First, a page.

Commit to an all-pastel palette of ice cream-inspired shades to lift the mood of a website or poster design, or combine a tried-and-tested pastel pairing, such as Pantone-approved Rose Quartz (pastel pink) and Serenity (pale blue) to fully embrace the feminine and optimistic nature of pastel hues.

Subtle but Powerful: Using Pastel Colors in Your Designs — Pastels and Paris Fashion WeekTANK Magazine editor Caroline Issa looks cheerful in pastels at Paris Fashion Week. Image by contributor DKSStyle.

Because of their subdued hue, pastels can generally be treated with more versatility than their brighter relations. Combining two or more pastel colors together doesn’t result in the potential eyesore that more vivid tones might achieved.

The message for designing with pastels? Be brave, liberal, and extravagant. The result may be more chic than you expected.

What Colors Go With Pastels?

A small dose of pastel color paired with a richer hue, such as cobalt blue or maroon, is useful for lightening the mood of what might otherwise be a somber scheme.

Here, Commission Studio strikes the perfect balance between frivolous pastels, vivid brights, and darker hues in this brand identity for innovation agency FranklinTill.

Subtle but Powerful: Using Pastel Colors in Your Designs — FranklinTillBrand identity by Commission Studio for FranklinTill.

The ethereal beauty of pastels is enhanced with delicate metallic accents. Try combining pastels with warm metallics like copper or gold to create contrast and conjure a luxurious mood, like in this stationery set for Soap Industries, created by Socio Design.

Subtle but Powerful: Using Pastel Colors in Your Designs — Pastels and BrandingBrand identity design by Socio Design for Soap Industries.

Pastel pink and baby blue is an on-trend color combination, as demonstrated by tastemaker Caroline Issa, above, with variations of the duo being named as Pantone’s first ever dual Color of the Year in 2016.

Mexican studio Daniela Arcila applied the color pairing beautifully to a Grand Budapest Hotel-inspired brand identity for Mélimélo Bakery.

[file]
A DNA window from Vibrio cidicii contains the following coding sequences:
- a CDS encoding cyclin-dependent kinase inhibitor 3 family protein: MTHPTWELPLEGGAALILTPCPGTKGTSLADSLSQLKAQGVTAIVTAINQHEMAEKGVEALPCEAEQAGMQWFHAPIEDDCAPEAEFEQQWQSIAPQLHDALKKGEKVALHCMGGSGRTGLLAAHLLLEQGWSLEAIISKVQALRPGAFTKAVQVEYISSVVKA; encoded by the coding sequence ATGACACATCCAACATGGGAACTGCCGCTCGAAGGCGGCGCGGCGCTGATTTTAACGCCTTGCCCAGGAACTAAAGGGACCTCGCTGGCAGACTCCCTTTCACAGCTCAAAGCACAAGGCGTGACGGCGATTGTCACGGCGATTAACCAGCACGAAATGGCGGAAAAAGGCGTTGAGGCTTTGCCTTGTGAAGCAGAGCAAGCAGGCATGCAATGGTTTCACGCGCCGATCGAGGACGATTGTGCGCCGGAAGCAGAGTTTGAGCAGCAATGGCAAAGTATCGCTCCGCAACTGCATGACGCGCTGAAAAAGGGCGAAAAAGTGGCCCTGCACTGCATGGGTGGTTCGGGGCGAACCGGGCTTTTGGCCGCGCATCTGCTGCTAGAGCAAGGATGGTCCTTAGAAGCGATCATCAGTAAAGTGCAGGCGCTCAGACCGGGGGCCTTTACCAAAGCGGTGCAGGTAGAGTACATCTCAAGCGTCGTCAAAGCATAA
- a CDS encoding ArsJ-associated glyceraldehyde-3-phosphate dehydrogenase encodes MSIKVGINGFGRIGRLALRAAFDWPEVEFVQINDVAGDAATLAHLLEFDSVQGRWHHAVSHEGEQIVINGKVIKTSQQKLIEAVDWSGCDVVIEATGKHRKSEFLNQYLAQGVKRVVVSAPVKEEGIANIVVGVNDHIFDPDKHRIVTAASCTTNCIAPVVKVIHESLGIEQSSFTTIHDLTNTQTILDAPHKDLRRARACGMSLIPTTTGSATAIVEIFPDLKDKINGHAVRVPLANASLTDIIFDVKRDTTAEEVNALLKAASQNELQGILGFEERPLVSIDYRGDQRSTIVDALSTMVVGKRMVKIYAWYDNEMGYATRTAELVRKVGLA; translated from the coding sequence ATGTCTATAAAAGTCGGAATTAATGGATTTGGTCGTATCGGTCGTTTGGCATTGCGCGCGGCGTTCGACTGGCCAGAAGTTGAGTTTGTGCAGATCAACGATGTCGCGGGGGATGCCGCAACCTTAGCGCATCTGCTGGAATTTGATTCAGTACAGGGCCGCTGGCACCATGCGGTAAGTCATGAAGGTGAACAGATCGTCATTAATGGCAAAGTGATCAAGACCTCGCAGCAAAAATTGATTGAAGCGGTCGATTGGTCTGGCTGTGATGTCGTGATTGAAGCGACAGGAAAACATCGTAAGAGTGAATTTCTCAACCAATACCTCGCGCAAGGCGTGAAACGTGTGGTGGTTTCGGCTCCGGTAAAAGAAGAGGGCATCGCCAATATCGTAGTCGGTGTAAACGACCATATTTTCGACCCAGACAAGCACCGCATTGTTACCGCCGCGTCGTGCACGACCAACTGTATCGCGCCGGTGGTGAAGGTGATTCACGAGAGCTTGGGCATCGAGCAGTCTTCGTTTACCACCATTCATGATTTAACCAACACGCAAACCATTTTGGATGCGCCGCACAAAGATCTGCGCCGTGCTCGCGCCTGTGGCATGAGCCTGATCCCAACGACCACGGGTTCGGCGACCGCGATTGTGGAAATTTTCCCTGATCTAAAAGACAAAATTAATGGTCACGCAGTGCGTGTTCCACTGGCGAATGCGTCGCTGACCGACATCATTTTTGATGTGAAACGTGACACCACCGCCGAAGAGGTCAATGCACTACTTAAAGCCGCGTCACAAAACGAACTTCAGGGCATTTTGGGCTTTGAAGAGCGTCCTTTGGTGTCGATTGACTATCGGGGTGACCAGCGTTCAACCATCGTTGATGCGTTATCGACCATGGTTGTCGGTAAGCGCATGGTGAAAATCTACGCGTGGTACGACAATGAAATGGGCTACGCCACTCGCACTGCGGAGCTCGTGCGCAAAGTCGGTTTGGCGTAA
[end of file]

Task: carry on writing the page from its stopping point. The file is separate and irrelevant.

Subtle but Powerful: Using Pastel Colors in Your Designs — Melimelo BakeryIdentity and packaging design for Mélimélo bakery by Daniela Arcila.

Ready to start using pastel colors in your projects? Below, discover three stylish color palettes to make the most of pastel hues in your designs.

Palette 1: Muted Navy

Looking for a sophisticated way to use pastel colors? Navy is perennially chic, and helps to anchor breezy jasmine and pastel blue. This is an elegant and grown-up scheme for interior and stationery design.

Subtle but Powerful: Using Pastel Colors in Your Designs — Muted Navy
Palette 2: Edgy Ice Cream

Combining muted pastels with edgier black creates a high-contrast palette that is reminiscent of 1980s design styles. This is an on-trend scheme that would be especially effective for brand design.

Subtle but Powerful: Using Pastel Colors in Your Designs — Edgy Ice Cream
Palette 3: Retro Sport

Who thought pastel lavender could be so appealing? Combined with terra cotta orange and emerald green, pastels take on a fresh and sporty mood. A contemporary update on 1950s palettes, this scheme is stylish and versatile.

Subtle but Powerful: Using Pastel Colors in Your Designs — Retro Sport

Eager to discover more incredible colors to use in your designs?

Discover a whole spectrum of incredible colors with our new color tool that helps to bring your projects to life.

Cover image via contributor Bro Crock.

Want to learn more about designing with color? Don’t miss these articles:

The Origins, Symbolism, and Design Power of the Color Coral
20 Pastel Color Palettes to Get the Rococo Art Look
Mellow Yellow: The Symbolism and History of the Color Yellow
Colorful Packaging Design: 15 Vibrant Examples to Inspire
White Out: Everything You Need to Know About the Color White

The post Subtle but Powerful: Using Pastel Colors in Your Designs appeared first on The Shutterstock Blog.

Read more:

Leave a Reply

Your email address will not be published. Required fields are marked *